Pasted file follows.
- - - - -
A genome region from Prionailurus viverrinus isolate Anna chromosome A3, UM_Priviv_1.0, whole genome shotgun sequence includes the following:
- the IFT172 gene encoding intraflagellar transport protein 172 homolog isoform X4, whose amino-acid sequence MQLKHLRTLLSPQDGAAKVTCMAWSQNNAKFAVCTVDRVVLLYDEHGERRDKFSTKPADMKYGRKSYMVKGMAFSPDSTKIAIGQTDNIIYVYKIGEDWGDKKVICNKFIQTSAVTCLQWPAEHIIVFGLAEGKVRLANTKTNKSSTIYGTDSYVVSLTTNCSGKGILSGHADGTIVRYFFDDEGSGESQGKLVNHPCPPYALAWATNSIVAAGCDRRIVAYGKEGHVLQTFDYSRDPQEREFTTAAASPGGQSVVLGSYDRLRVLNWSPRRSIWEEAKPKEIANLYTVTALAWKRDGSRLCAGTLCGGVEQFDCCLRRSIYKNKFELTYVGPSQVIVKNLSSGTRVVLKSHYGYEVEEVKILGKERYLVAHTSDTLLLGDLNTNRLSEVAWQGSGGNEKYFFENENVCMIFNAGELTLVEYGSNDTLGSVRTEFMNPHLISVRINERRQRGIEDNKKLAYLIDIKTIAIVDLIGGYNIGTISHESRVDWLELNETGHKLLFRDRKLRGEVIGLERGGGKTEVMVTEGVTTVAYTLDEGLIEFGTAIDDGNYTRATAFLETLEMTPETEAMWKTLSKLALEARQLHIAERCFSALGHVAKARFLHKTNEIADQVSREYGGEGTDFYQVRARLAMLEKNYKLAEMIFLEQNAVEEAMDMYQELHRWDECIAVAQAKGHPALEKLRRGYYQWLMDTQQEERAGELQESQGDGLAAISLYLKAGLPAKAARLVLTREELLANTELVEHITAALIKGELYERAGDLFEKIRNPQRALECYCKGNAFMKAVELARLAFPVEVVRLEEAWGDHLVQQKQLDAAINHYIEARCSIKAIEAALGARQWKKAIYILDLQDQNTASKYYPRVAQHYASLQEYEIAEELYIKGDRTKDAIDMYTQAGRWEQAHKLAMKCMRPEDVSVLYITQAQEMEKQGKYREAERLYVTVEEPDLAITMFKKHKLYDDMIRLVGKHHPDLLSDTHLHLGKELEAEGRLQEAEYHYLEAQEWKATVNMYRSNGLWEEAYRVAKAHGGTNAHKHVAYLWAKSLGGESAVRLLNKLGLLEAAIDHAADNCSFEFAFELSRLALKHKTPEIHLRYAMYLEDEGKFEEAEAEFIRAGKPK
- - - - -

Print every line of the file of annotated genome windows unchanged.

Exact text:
A genome region from Prionailurus viverrinus isolate Anna chromosome A3, UM_Priviv_1.0, whole genome shotgun sequence includes the following:
- the IFT172 gene encoding intraflagellar transport protein 172 homolog isoform X4, whose amino-acid sequence MQLKHLRTLLSPQDGAAKVTCMAWSQNNAKFAVCTVDRVVLLYDEHGERRDKFSTKPADMKYGRKSYMVKGMAFSPDSTKIAIGQTDNIIYVYKIGEDWGDKKVICNKFIQTSAVTCLQWPAEHIIVFGLAEGKVRLANTKTNKSSTIYGTDSYVVSLTTNCSGKGILSGHADGTIVRYFFDDEGSGESQGKLVNHPCPPYALAWATNSIVAAGCDRRIVAYGKEGHVLQTFDYSRDPQEREFTTAAASPGGQSVVLGSYDRLRVLNWSPRRSIWEEAKPKEIANLYTVTALAWKRDGSRLCAGTLCGGVEQFDCCLRRSIYKNKFELTYVGPSQVIVKNLSSGTRVVLKSHYGYEVEEVKILGKERYLVAHTSDTLLLGDLNTNRLSEVAWQGSGGNEKYFFENENVCMIFNAGELTLVEYGSNDTLGSVRTEFMNPHLISVRINERRQRGIEDNKKLAYLIDIKTIAIVDLIGGYNIGTISHESRVDWLELNETGHKLLFRDRKLRGEVIGLERGGGKTEVMVTEGVTTVAYTLDEGLIEFGTAIDDGNYTRATAFLETLEMTPETEAMWKTLSKLALEARQLHIAERCFSALGHVAKARFLHKTNEIADQVSREYGGEGTDFYQVRARLAMLEKNYKLAEMIFLEQNAVEEAMDMYQELHRWDECIAVAQAKGHPALEKLRRGYYQWLMDTQQEERAGELQESQGDGLAAISLYLKAGLPAKAARLVLTREELLANTELVEHITAALIKGELYERAGDLFEKIRNPQRALECYCKGNAFMKAVELARLAFPVEVVRLEEAWGDHLVQQKQLDAAINHYIEARCSIKAIEAALGARQWKKAIYILDLQDQNTASKYYPRVAQHYASLQEYEIAEELYIKGDRTKDAIDMYTQAGRWEQAHKLAMKCMRPEDVSVLYITQAQEMEKQGKYREAERLYVTVEEPDLAITMFKKHKLYDDMIRLVGKHHPDLLSDTHLHLGKELEAEGRLQEAEYHYLEAQEWKATVNMYRSNGLWEEAYRVAKAHGGTNAHKHVAYLWAKSLGGESAVRLLNKLGLLEAAIDHAADNCSFEFAFELSRLALKHKTPEIHLRYAMYLEDEGKFEEAEAEFIRAGKPK